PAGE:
by Shawn Burke, Ph.D.
The question of whether cutting a circular shallow water corner saves time is explored. Turn radii criteria are derived using a Froude Number-based equal effort metric in terms of the depth-dependent surface wave phase speed. The result is recursive. The effect of spanwise current variation is considered.
WHAT DO YOU MEAN BY CUTTING CORNERS?
Here’s a question that keeps popping up from Science of Paddling Readers: When is it advantageous in a race to cut a shallow water corner? Turns out this is a far more complex question than it may at first seem. To precisely answer it requires knowledge of at least the following factors:
- Are the hulls involved in the turn the same hydrodynamically, or are they different?
- Does a given hull behave differently than others when turned in progressively tighter arcs? Or does it begin to skid on increasingly tighter turns, and thus change underlying assumptions about its hydrodynamics?
- If a turn is “shallow” for one hull, is the other hull in “deep” water, or something else?
- For a given turn, does the water depth vary uniformly with distance from shore, or in some other way?
- Does the bathymetry (e.g. depth profile) vary along the turn as well as cross-stream?
- What is the shape of the turn: Circular, elliptical, or something else?
- If there is current, is the current uniform cross-stream or does it vary in some way? If it varies, does this variation apply to any and all rivers, is it river-specific, or is it specific to individual turns on any given river?
- Will the hull in shallower water be “popped,” and thus surf a nonlinear surface wave? If so, what hydrodynamic model applies?
- How do we address paddling “level of effort” between the hulls in the turn? Do the paddlers in each hull have the same paddling biomechanical efficiency, or are we only concerned with hydrodynamics?
Each of these factors introduces its own complications. Many can only be addressed via numerical simulation; this would be highly specific to a particular turn, in a particular river, and to particular hulls. Where’s the fun in that?
Instead, in order to approach the problem of cutting corners we’ll introduce a number of simplifying assumptions that yields something tractable, yet still provides insight into the problem. 
MAKING ASSUMPTIONS, GETTING RESULTS
Remember the Science of Paddling, Part 4: Shallow Water? You might want to give it a quick review before diving into this one.
OK, ready? Great!
In order to narrow the corner-cutting problem to something tractable, we’ll make the following assumptions:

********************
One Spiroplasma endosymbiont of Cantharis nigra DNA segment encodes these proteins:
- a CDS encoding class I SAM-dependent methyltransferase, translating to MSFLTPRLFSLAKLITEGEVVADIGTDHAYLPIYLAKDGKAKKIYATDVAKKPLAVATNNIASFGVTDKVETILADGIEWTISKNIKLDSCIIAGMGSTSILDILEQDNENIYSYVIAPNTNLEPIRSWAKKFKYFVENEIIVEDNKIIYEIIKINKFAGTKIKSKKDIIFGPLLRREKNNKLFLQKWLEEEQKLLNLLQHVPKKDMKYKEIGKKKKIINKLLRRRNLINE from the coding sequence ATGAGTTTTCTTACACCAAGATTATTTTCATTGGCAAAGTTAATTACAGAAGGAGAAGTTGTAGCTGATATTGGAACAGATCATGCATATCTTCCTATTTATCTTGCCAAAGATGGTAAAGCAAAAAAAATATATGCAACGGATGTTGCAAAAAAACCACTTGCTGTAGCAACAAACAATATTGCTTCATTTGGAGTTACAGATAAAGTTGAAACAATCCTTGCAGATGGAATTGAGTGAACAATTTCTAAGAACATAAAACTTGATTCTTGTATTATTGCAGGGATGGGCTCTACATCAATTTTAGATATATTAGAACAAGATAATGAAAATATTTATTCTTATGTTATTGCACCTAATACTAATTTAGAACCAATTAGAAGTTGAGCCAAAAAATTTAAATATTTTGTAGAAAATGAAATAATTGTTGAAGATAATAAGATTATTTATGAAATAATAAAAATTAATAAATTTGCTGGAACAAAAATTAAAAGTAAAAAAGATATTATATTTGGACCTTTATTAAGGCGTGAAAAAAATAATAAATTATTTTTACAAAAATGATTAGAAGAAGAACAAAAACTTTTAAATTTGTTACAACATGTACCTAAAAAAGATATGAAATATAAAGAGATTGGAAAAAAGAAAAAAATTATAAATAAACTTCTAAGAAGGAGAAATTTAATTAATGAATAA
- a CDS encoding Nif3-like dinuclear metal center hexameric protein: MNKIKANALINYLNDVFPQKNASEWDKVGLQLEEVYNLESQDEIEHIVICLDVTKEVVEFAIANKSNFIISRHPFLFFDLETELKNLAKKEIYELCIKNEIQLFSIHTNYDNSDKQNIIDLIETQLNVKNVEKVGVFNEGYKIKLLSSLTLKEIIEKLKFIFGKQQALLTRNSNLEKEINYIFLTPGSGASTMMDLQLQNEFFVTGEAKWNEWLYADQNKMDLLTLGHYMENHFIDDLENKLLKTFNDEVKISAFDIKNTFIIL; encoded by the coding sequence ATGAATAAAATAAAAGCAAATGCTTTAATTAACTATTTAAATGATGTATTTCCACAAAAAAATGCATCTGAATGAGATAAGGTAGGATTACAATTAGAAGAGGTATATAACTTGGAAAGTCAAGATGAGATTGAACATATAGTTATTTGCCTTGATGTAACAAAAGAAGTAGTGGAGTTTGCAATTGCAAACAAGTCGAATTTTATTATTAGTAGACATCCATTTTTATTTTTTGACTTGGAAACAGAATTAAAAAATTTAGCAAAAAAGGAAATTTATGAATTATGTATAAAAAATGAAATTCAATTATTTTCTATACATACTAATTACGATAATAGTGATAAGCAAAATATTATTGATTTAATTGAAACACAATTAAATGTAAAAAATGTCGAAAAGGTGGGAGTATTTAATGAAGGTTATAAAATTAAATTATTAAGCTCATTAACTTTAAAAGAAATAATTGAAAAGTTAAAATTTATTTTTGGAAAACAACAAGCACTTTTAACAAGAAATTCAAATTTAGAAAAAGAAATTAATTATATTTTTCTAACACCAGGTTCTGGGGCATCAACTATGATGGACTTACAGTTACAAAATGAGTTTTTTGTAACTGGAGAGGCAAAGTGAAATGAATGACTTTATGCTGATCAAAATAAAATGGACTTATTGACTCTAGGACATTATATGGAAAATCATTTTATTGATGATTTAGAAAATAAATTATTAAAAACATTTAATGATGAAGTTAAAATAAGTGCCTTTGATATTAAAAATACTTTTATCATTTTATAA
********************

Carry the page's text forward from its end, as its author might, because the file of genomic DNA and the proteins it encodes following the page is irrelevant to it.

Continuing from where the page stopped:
- There are two hulls entering a turn, and they are hydrodynamically identical. This includes their trim and hull depth beneath the waterline.
- All paddlers have the same biomechanical efficiency.
- One hull takes a route through shallow(er) water, and the other takes a route through deep water – recall that in Part 4 we learned that water is deep if it is approximately half the hull’s length in depth, or deeper.
- The water depth varies monotonically from the turn’s inside to its outside. This is an implicit assumption, otherwise interpreting the results gets really weird.
- The turn is perfectly circular.
- The water depth stays constant along any given circumferential arc of the turn.
- We’ll restrict ourselves to the linear (small wave) approximation employed in Part 4, so no surfing or nonlinear wave effects. We’ll look to address nonlinear surface waves in a later article.
- Each hull will move at its own constant speed through the turn, hence we’ll neglect any transient effects from entering and exiting shallow(er) water.
- Stream flow speed and cross-stream variation in flow speed will be addressed later in the article; for the moment we’ll assume that both hulls are in a reference frame moving with any (cross-stream uniform) flow so that the stream flow speed in the reference frame of the hull is zero.
Consistent with all of these assumptions, consider the turn depicted in Figure 1. Two hulls are entering a 90-degree counter-clockwise turn at the same time, running abreast. The first will follow an arc of length P1 at a radius R1 over an angle ranging from 0 to 90 degrees. The second will follow an arc of length P2 at a radius R2 over an angle also ranging from 0 to 90 degrees. The water at radius R2 for all angles is assumed to be deep. The subtended angles are shown to be equal since we’re interested in determining how small a radius R1 the inner hull can follow in order to keep up with the hull in deep water. We’ll examine the effect of different stream speeds V1 and V2 on the respective hulls later. For the moment we’ll set these equal to 0 for reasons noted above.
Figure 1: Turn geometry, plan view.
One model of the bottom bathymetry versus radius is depicted in Fig. 2. As noted above the outer radius lies in deep water; again, “deep” means anywhere greater than about half the hull length L (e.g., L/2) in depth. The allowable range of the outer radius R2 is shown to extend from a depth of L/2 outward, consistent with the deep-water assumption for the outer hull.
Figure 2: Turn bathymetry.
As you’ll recall from Part 4, a nondimensional Froude number Fr can be defined as the ratio of hull speed V to the phase speed of surface water waves cp:
When the hull speed is greater than the phase speed the Froude number Fr is greater than 1. This means you’re paddling faster than the water surface “wants” to move, and as a result the effect of wave drag will increase. (It’s similar to how a resonator likes to oscillate at its resonant frequency; the water “spatially resonates” with objects moving over it that have length equal to the surface wavelength corresponding to the phase speed for a given depth.)